Tuesday, November 17, 2009

Exhibit (un)B(elievable)

Tuesday, November 16, 2009


Really, it is - and I'm not a medical professional.

Yet again, it's not surprising, especially for those paying attention to the direction that this nation is headed in.

Anyone that questions why many people are opposed to a government-run health care option only needs to look at Exhibit B.

That's B - for breast cancer.

The recent "recommendation" from a government task force stating that women should wait an additional 10 years before having regular mammograms smacks in the face of the hard work of valiant organizations such as the Susan G. Komen for the Cure and the conclusions of the American Cancer Society - ironically, not long after Breast Cancer Awareness Month.

This "recommendation" from the government task force is a dangerous move that reeks of government-mandated cost-savings just as the nation is crowing over the proposed cost of a government-run health care plan.

At a time when professional athletes such as the men of the NFL wore pink throughout October to bring awareness to early detection and continue research in the fight against breast cancer, this government task force attempts to take the wind out of the sails in this much-needed campaign against an unnecessary and preventable killer.

Those that think that it's just about cost - in terms of money and anxiety - may have a point, but it does not support the case of the government in this instance. Not only does this appear to be one of the few times in modern medical history will a group of medical professionals advise people not to take the path of precaution and early detection (as they do from everything from annual checkups to dietary habits), but it also comes as a move that seems to benefit insurance companies that would increasingly become unwilling to financially cover a number of tests designed to catch cancer in its earliest forms, a move that would save these companies billions of dollars annually but would also - and more importantly, we must remember - save thousands of American women's lives annually as well. Isn't that what insurance companies are supposed to do - ensure that we have the avenues and resources to optimize our health as prudently and swiftly as possible? Instead, this move encourages these companies to do the exact opposite, providing an opportunity where bureaucracy via paperwork and policies can prevent women from the life-saving tests and preventive measures that they desperately need while these insurers save billions of blood-tinged dollars.

Just in time for the potential new kid on the insurance block to get into the game and save some bucks with this government task force "recommendation" in the process - the federal government.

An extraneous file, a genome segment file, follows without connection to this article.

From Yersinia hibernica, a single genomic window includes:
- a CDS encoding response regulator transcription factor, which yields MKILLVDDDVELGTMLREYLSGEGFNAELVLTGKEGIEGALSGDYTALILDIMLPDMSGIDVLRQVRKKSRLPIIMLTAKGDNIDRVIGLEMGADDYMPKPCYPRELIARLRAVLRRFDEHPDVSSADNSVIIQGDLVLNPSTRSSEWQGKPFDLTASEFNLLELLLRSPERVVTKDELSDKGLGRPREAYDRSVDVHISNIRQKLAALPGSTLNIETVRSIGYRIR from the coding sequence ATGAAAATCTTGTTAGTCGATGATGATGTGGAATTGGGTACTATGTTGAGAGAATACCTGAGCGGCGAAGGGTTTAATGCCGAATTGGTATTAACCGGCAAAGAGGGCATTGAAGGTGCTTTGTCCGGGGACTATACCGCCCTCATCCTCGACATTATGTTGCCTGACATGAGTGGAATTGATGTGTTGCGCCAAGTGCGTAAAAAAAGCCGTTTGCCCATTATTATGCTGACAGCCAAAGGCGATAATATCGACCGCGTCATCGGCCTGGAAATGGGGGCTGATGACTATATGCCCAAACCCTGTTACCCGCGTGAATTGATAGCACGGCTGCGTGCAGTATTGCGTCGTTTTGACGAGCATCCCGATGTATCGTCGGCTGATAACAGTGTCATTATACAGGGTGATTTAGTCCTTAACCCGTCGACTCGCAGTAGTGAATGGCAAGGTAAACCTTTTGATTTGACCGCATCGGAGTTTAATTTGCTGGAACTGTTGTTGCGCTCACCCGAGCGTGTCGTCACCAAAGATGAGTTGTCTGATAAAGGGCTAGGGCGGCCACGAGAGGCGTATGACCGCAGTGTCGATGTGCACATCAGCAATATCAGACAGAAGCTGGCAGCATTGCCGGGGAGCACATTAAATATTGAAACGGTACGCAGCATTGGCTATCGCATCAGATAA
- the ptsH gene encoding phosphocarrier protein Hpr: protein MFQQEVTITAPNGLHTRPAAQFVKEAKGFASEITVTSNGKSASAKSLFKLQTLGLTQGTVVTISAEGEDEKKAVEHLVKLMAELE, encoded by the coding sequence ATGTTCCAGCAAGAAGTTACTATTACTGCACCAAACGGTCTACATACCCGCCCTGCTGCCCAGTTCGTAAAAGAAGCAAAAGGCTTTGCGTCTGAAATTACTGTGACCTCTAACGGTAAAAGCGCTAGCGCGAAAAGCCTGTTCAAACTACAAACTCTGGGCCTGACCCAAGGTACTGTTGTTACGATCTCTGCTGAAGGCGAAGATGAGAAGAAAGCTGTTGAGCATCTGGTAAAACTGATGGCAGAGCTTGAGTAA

And this is a huge example (Exhibit B, if you will) of why government-run health care for the masses is a very bad idea.

Under a government-run option that insures a significant portion of our nation, this "recommendation" from the government task force to push back the annual mammogram age from 40 to 50 would have quickly and effectively become an edict from on high, thus making law (without using the law-making powers of the populace-elected Congress) a statement discouraging health care professionals and women from actively searching for breast cancer for another 10 years. Further, the strength of this de facto edict would have enabled the government-run option to deny women that have concerns about their bodies the opportunity to investigate possible issues before they become fatal problems.

Even still, under this same plan with what we have seen of the wishes of the White House and the government bureaucracy this week, American women would be able to get abortions on demand - and in many cases, taking lives needlessly- with taxpayer funding but could not get the taxpayer funding needed (under this "recommendation") to detect a growing killer in America for another 10 years - thus, in many cases, losing lives needlessly.

The more we hear from the health care arm of the federal government, the more that we should walk away from a health care bill that includes anything that involves the term "government-run." Washington is exhibiting clear signs of what we will have in health care should our resources be directed towards the government-run option for all Americans. We will not buy reform, but a twisted bureaucracy where the select few - not American women or the nation overall - will have ultimate power over the decisions to prevent life and death.

So, simply of the exhibits on health care we have seen so far this week: Buyer Beware.

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